After a year marked by climate disasters, countries from all around the world are currently gathering in Glasgow, Scotland for COP26 to discuss and agree on the way forward to tackle climate change. We all recall the devastating floods in Germany, the fires around the Mediterranean and the severe drought across the Balkans that have taken place in 2021. These events have once again highlighted the urgency of the climate crisis.
Within this context, Bosnia and Herzegovina (BiH) has taken various steps to address climate change. In March 2021, BiH committed to reducing greenhouse gas emissions (in Bosnian) by a third by 2030, and almost two-thirds by 2050, compared to 1990 levels. An Environmental Strategy and Action Plan is under development and there will also be a climate change adaptation and low emission development strategy for 2020–2030, of which only adoption is pending. Following the Sofia Declaration (in Bosnian), through which Western Balkans partners agreed to align with the European Union’s Green Agenda, BiH is working on increasing its mitigation ambitions to become carbon-neutral by 2050. Going forward, we can expect new policies and measures aimed at adapting to a changing climate and seeking to reduce emissions of greenhouse gases in BiH.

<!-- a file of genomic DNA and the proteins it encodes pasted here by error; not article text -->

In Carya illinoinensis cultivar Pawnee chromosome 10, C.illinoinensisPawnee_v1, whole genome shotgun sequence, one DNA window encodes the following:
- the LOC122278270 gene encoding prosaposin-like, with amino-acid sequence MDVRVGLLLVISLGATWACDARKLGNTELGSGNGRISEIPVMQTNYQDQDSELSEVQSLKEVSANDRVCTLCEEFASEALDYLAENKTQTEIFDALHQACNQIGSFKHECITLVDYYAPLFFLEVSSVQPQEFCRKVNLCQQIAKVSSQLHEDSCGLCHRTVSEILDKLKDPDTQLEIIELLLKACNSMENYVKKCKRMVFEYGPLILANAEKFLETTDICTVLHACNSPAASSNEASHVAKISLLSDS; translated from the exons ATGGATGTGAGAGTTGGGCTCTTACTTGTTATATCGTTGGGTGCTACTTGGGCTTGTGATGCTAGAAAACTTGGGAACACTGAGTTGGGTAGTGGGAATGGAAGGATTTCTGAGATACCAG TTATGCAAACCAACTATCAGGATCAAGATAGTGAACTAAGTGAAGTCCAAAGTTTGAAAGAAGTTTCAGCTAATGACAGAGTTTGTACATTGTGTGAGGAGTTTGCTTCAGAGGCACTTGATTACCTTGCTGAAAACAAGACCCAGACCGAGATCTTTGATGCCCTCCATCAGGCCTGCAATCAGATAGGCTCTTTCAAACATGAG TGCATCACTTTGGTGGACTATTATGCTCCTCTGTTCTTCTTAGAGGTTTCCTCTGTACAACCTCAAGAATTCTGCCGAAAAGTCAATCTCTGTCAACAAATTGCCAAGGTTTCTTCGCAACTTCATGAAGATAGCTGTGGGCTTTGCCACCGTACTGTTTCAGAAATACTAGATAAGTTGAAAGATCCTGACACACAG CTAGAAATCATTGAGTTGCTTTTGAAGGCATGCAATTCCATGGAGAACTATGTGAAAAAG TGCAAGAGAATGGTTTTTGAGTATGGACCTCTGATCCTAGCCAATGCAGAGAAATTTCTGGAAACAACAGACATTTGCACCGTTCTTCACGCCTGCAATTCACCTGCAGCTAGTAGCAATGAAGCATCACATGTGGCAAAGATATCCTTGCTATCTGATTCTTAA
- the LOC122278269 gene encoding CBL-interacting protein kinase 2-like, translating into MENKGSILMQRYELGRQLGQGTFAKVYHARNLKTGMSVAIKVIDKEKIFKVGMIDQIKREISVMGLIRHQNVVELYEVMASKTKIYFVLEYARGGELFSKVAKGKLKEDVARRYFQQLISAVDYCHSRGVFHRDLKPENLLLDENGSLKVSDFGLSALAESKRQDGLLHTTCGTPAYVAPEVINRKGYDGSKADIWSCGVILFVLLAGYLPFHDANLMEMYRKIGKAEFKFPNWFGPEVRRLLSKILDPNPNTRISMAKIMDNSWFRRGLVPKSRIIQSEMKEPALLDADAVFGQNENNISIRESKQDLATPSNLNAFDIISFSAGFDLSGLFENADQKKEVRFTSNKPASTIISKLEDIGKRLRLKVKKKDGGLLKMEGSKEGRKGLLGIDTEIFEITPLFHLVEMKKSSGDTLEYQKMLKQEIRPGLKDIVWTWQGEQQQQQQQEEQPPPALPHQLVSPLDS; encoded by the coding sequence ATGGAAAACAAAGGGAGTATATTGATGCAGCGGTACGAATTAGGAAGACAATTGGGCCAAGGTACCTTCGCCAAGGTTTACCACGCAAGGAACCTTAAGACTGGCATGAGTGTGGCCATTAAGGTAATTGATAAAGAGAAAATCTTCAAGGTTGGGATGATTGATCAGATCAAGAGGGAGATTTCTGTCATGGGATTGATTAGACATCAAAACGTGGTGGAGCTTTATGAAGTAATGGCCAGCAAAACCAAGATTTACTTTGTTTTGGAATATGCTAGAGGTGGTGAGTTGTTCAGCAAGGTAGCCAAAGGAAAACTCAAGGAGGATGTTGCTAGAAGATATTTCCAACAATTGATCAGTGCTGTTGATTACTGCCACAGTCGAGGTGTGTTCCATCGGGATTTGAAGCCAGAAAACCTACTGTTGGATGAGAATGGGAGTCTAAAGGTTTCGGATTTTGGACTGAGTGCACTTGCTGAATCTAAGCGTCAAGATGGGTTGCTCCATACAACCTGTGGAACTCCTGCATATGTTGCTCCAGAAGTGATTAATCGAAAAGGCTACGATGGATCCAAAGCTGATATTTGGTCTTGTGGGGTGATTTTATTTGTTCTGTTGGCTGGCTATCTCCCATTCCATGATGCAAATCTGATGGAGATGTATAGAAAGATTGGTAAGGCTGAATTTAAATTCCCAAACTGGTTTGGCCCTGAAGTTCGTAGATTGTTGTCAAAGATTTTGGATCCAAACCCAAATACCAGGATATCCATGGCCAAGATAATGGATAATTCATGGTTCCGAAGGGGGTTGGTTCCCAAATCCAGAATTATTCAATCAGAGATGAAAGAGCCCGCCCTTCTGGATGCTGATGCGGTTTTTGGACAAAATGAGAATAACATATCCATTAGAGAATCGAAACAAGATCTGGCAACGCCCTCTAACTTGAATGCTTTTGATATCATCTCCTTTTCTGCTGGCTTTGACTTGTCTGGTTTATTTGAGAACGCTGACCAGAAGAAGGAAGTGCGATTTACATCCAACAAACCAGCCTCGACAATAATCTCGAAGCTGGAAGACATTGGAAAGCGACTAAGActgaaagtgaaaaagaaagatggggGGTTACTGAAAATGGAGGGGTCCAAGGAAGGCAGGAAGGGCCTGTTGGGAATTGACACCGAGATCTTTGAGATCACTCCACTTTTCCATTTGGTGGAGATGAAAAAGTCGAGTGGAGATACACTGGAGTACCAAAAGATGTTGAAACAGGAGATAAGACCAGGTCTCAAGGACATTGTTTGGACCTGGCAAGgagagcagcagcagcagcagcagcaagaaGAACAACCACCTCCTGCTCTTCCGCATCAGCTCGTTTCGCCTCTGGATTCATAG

The social dimensions of decarbonization
The debate on climate policy typically focuses on two main aspects of climate change. The first one is financial: how much does it cost to decarbonize economies and how much economic damage do climate impacts like floods, fires and droughts generate? The second one is technological: what technologies will enable the shift to a low-carbon economy? How quickly can we deploy renewable energies, electric cars and biofuels?
These are of course essential transition issues. However, it is also very important that we keep in mind the social dimensions of the transition. Not everyone is affected by climate change equally, nor can everyone adapt as easily to a changing climate. Similarly, the consequences of measures to reduce greenhouse gas emissions also vary across society. They can both reduce and worsen social inequalities. For instance, improving energy efficiency and heating systems in social housing helps reduce energy poverty and benefits disadvantaged people, while measures to phase out old (and more polluting) cars tend to affect the poor the most because they often cannot afford a newer car. Taking these social considerations into account is essential for ensuring that climate action is economically and socially fair – that is, to ensure just transitions.